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 This is an original JCO publication from 2014. Please visit the JCO website to access the full article.


Screening, Assessment and Management of Fatigue in Adult Survivors of Cancer:  An American Society of Clinical Oncology Clinical Practice Guideline Adaptation 


 Authors

Julienne E. Bower, Kate Bak, Ann Berger, William Breitbart, Carmelita P. Escalante, Patricia A. Ganz, Hester Hill Schnipper, Christina Lacchetti, Jennifer A. Ligibel, Gary H. Lyman, Mohammed  S. Ogaily, William F. Pirl, and Paul B. Jacobsen   

THE BOTTOM LINE


Guideline Question

What are the 1) screening, 2) assessment, and 3) treatment approaches to the management of adult cancer survivors who are experiencing symptoms of fatigue after completion of primary treatment?

 

Target Population

This practice guideline pertains to cancer survivors diagnosed at age 18 years and older, who have completed primary cancer treatment with curative intent and are in clinical remission off therapy, as well as patients who are disease-free and have transitioned to maintenance or adjuvant therapy (e.g., breast cancer patients on hormonal therapy, chronic myelogenous leukemia patients on tyrosine kinase inhibitors).

 

Target Audience

This guidance is intended to inform health care professionals (e.g., medical, surgical, and radiation oncologists, primary care providers, nurses and others involved in the delivery of care for survivors) as well as patients, family members, and caregivers of patients who have survived cancer. 

 

Recommendations

Contributing Factors

  • Address all medical and treatable contributing factors first (e.g., pain, depression, anxiety, emotional distress, sleep disturbance, nutritional deficit, activity level, anemia, medication side-effects, and comorbidities).

Physical Activity

  • Initiating/maintaining adequate levels of physical activity may reduce cancer-related fatigue in post-treatment patients.
  • Actively encourage all patients to engage in a moderate level of physical activity after cancer treatment (e.g., 150 minutes of moderate aerobic exercise such as fast walking, cycling, or swimming) per week with an additional 2 to 3 strength training  (such as weight lifting) sessions per week, unless contraindicated. 
  • Walking programs are generally safe for most cancer survivors; the American College of Sports Medicine recommends that cancer survivors can begin this type of program after consulting with their doctors but without any formal exercise testing (such as a stress test).
  • Survivors at higher risk of injury (e.g., those living with neuropathy, cardiomyopathy, or other long-term effects of therapy) and patients with severe fatigue interfering with function should be referred to a physical therapist or exercise specialist. Breast cancer survivors with lymphedema should also consider meeting with an exercise specialist before initiating upper body strength-training exercise.

Psychosocial Interventions

  • Cognitive behavioral therapy/behavioral therapy may reduce cancer related fatigue in cancer survivors.
  • Psycho-educational therapies/educational therapies may reduce cancer related fatigue in cancer survivors.
  • Survivors should be referred to psychosocial service providers who specialize in cancer and are trained to deliver empirically-based interventions.  Psychosocial resources that address fatigue may also be available through the National Cancer Institute and other organizations.

Mind-Body Interventions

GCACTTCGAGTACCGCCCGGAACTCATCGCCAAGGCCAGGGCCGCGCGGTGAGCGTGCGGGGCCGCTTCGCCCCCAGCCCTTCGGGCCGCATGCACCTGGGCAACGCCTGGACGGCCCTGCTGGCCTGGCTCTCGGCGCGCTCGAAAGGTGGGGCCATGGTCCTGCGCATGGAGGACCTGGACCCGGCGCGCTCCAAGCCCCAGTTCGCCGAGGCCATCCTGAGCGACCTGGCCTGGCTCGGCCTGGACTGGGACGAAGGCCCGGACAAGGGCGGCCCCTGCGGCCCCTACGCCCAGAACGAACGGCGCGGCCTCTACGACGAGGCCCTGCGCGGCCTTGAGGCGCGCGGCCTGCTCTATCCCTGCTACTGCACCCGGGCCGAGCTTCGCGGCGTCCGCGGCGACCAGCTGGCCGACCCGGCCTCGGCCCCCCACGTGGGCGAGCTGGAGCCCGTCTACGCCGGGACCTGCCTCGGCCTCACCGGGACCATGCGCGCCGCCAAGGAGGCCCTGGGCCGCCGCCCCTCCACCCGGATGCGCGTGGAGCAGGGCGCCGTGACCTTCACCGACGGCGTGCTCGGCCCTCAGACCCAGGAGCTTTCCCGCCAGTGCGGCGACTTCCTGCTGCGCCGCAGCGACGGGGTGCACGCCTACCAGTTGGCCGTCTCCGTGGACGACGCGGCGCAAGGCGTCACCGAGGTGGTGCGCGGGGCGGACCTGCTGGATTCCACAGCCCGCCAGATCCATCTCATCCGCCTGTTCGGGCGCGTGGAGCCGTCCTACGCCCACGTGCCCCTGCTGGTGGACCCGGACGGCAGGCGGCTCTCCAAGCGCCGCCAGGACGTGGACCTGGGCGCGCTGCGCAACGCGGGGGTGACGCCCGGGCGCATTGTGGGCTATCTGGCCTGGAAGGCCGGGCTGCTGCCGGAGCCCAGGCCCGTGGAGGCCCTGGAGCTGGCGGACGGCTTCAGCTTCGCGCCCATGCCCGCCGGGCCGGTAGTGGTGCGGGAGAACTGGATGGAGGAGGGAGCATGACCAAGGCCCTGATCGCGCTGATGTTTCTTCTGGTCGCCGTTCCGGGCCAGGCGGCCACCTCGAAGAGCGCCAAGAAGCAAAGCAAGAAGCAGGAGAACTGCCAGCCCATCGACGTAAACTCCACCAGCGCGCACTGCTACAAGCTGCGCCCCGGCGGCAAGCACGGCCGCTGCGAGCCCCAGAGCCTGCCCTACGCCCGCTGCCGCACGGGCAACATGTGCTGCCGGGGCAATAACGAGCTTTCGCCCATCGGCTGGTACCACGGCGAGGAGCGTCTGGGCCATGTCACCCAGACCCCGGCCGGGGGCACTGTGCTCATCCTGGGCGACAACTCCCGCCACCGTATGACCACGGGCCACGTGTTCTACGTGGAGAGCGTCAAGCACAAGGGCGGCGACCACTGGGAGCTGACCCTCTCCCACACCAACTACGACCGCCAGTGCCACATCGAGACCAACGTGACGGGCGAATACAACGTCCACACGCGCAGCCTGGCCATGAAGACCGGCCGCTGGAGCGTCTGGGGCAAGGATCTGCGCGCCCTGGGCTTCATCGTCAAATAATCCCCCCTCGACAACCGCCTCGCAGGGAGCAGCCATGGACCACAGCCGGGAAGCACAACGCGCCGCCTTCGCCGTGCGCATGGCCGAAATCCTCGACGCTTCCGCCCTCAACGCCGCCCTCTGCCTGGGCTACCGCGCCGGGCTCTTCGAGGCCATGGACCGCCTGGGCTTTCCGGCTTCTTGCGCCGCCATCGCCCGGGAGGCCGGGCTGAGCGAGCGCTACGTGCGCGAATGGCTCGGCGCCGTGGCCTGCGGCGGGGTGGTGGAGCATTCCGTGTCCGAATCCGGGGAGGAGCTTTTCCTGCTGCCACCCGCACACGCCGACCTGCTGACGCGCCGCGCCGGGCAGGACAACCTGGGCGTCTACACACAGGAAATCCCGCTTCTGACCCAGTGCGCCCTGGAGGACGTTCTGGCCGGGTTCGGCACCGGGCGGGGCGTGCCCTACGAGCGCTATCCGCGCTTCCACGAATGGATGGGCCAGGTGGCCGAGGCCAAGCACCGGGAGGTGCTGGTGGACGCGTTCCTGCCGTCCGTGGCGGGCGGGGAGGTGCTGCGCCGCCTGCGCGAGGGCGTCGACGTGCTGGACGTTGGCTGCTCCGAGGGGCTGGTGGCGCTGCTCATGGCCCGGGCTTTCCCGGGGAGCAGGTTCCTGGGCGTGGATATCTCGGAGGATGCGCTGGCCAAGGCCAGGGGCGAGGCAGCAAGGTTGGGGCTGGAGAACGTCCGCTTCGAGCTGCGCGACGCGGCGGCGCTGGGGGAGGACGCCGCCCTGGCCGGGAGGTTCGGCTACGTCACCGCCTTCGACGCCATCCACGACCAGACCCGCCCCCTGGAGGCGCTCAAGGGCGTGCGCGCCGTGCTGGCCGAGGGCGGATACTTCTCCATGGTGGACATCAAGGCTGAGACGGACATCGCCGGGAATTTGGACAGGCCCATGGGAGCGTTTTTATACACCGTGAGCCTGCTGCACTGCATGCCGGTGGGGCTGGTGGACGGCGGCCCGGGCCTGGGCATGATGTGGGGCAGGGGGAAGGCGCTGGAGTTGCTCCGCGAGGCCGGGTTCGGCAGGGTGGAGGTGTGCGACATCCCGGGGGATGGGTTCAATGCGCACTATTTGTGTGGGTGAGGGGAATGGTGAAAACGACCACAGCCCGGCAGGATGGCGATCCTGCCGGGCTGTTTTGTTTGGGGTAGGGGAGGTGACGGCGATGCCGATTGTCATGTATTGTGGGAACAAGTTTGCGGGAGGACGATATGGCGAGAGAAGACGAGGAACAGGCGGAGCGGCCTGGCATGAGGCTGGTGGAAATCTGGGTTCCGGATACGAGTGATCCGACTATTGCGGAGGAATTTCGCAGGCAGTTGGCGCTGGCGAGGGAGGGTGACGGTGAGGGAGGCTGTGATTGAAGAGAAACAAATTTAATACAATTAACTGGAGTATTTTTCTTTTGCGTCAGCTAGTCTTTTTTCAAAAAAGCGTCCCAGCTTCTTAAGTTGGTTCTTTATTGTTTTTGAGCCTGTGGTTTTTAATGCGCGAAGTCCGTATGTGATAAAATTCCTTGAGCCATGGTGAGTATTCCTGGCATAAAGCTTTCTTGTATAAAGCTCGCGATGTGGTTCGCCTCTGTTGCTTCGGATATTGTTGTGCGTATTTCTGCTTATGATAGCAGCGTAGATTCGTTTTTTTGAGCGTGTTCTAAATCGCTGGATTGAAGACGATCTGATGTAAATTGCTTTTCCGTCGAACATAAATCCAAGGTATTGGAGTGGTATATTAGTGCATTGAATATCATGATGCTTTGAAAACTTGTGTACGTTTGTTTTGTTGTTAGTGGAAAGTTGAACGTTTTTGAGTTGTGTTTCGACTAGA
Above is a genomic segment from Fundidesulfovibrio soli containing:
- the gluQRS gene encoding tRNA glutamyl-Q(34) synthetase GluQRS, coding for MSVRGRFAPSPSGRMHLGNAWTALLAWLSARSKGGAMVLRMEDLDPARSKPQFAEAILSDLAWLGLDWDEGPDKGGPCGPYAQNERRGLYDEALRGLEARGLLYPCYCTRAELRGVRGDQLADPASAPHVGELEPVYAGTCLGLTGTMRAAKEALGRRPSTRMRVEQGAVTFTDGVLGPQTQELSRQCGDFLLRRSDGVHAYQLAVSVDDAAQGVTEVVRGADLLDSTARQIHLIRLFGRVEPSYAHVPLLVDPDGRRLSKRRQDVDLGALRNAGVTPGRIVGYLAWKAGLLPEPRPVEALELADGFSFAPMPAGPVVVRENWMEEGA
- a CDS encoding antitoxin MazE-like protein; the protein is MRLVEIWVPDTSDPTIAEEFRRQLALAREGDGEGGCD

• There is some evidence that mindfulness-based approaches, yoga, and acupuncture may relieve fatigue in cancer survivors.
  • Additional research, particularly in the post-treatment population, is needed for biofield therapies (touch therapy), massage, music therapy, relaxation, reiki, and qigong.
  • Survivors should be referred to practitioners who specialize in cancer and who use protocols that have been empirically validated in cancer survivors. 

Pharmacological Interventions

  • Evidence suggests that psychostimulants (e.g., methylphenidate) and other wakefulness agents (e.g., modafinil) can be effectively used to manage fatigue in patients with advanced disease or those on active treatment.  However there is very limited evidence of their effectiveness in reducing fatigue in patients following active treatment who are currently disease-free. 
  • Small pilot studies have evaluated the impact of supplements, such as ginseng, vitamin D, and others for cancer-related fatigue. However, there is no consistent evidence of their effectiveness.  



SUMMARY OF RECOMMENDATIONS

SCREENING, ASSESSMENT, AND MANAGEMENT OF FATIGUE IN ADULT SURVIVORS OF CANCER

SUMMARY OF RECOMMENDATIONS TABLE*

 Clinical Question: What are the optimal screening, assessment, and treatment approaches in the management of adult cancer survivors who are experiencing symptoms of fatigue after completion of primary treatment? 

Recommendations: Screening

All health care providers should routinely screen for the presence of fatigue from the point of diagnosis onward, including following completion of primary treatment.

All patients should be screened for fatigue as clinically indicated and at least annually.

Screening should be performed and documented using a quantitative or semi-quantitative assessment.

Recommendations: Comprehensive and Focused Assessment

History and Physical

1) Perform a focused fatigue history

2) Evaluate disease status

3) Assess treatable contributing factors

As a shared responsibility, the clinical team must decide when referral to an appropriately trained professional (e.g., cardiologist, endocrinologist, mental health professional, internist, etc.) is needed.

Laboratory Evaluation

Consider performing laboratory evaluation based on presence of other symptoms, onset, and severity of fatigue.

Recommendations: Treatment and Care Options